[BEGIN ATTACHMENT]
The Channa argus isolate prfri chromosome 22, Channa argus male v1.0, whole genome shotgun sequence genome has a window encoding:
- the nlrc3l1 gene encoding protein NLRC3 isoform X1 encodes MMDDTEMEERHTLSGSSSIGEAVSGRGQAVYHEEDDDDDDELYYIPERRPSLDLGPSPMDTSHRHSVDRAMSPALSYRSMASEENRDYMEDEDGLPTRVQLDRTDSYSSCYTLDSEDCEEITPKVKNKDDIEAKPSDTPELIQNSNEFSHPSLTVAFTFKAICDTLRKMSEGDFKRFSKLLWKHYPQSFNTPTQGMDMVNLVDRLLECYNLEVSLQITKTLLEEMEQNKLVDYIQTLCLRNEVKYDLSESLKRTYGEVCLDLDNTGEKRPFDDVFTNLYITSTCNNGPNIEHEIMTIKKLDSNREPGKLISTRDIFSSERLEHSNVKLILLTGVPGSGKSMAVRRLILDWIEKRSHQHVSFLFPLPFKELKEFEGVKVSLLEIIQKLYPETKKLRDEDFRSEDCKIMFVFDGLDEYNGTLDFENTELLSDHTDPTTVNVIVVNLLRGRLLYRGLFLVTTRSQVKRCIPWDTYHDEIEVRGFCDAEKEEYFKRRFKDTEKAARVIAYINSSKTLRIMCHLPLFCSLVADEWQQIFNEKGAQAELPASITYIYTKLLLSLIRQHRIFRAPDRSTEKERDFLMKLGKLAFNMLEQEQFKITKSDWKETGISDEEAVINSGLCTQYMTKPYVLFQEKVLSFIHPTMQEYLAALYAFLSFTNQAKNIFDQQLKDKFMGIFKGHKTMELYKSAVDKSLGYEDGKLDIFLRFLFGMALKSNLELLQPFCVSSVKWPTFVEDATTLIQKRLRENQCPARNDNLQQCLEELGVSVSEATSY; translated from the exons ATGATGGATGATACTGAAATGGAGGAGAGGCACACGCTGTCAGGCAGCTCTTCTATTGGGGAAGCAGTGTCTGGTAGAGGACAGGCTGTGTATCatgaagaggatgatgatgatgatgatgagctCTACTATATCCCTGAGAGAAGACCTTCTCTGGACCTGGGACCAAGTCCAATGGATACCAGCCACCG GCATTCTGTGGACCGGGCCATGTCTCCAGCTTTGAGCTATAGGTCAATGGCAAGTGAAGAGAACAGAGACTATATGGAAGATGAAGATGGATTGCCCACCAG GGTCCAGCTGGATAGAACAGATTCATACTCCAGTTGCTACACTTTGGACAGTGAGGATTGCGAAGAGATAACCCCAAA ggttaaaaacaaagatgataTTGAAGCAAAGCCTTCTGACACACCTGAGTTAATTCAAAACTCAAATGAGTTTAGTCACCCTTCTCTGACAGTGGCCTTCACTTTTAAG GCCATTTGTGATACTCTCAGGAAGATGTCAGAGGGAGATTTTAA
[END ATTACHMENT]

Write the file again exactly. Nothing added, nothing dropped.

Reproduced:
The Channa argus isolate prfri chromosome 22, Channa argus male v1.0, whole genome shotgun sequence genome has a window encoding:
- the nlrc3l1 gene encoding protein NLRC3 isoform X1 encodes MMDDTEMEERHTLSGSSSIGEAVSGRGQAVYHEEDDDDDDELYYIPERRPSLDLGPSPMDTSHRHSVDRAMSPALSYRSMASEENRDYMEDEDGLPTRVQLDRTDSYSSCYTLDSEDCEEITPKVKNKDDIEAKPSDTPELIQNSNEFSHPSLTVAFTFKAICDTLRKMSEGDFKRFSKLLWKHYPQSFNTPTQGMDMVNLVDRLLECYNLEVSLQITKTLLEEMEQNKLVDYIQTLCLRNEVKYDLSESLKRTYGEVCLDLDNTGEKRPFDDVFTNLYITSTCNNGPNIEHEIMTIKKLDSNREPGKLISTRDIFSSERLEHSNVKLILLTGVPGSGKSMAVRRLILDWIEKRSHQHVSFLFPLPFKELKEFEGVKVSLLEIIQKLYPETKKLRDEDFRSEDCKIMFVFDGLDEYNGTLDFENTELLSDHTDPTTVNVIVVNLLRGRLLYRGLFLVTTRSQVKRCIPWDTYHDEIEVRGFCDAEKEEYFKRRFKDTEKAARVIAYINSSKTLRIMCHLPLFCSLVADEWQQIFNEKGAQAELPASITYIYTKLLLSLIRQHRIFRAPDRSTEKERDFLMKLGKLAFNMLEQEQFKITKSDWKETGISDEEAVINSGLCTQYMTKPYVLFQEKVLSFIHPTMQEYLAALYAFLSFTNQAKNIFDQQLKDKFMGIFKGHKTMELYKSAVDKSLGYEDGKLDIFLRFLFGMALKSNLELLQPFCVSSVKWPTFVEDATTLIQKRLRENQCPARNDNLQQCLEELGVSVSEATSY; translated from the exons ATGATGGATGATACTGAAATGGAGGAGAGGCACACGCTGTCAGGCAGCTCTTCTATTGGGGAAGCAGTGTCTGGTAGAGGACAGGCTGTGTATCatgaagaggatgatgatgatgatgatgagctCTACTATATCCCTGAGAGAAGACCTTCTCTGGACCTGGGACCAAGTCCAATGGATACCAGCCACCG GCATTCTGTGGACCGGGCCATGTCTCCAGCTTTGAGCTATAGGTCAATGGCAAGTGAAGAGAACAGAGACTATATGGAAGATGAAGATGGATTGCCCACCAG GGTCCAGCTGGATAGAACAGATTCATACTCCAGTTGCTACACTTTGGACAGTGAGGATTGCGAAGAGATAACCCCAAA ggttaaaaacaaagatgataTTGAAGCAAAGCCTTCTGACACACCTGAGTTAATTCAAAACTCAAATGAGTTTAGTCACCCTTCTCTGACAGTGGCCTTCACTTTTAAG GCCATTTGTGATACTCTCAGGAAGATGTCAGAGGGAGATTTTAA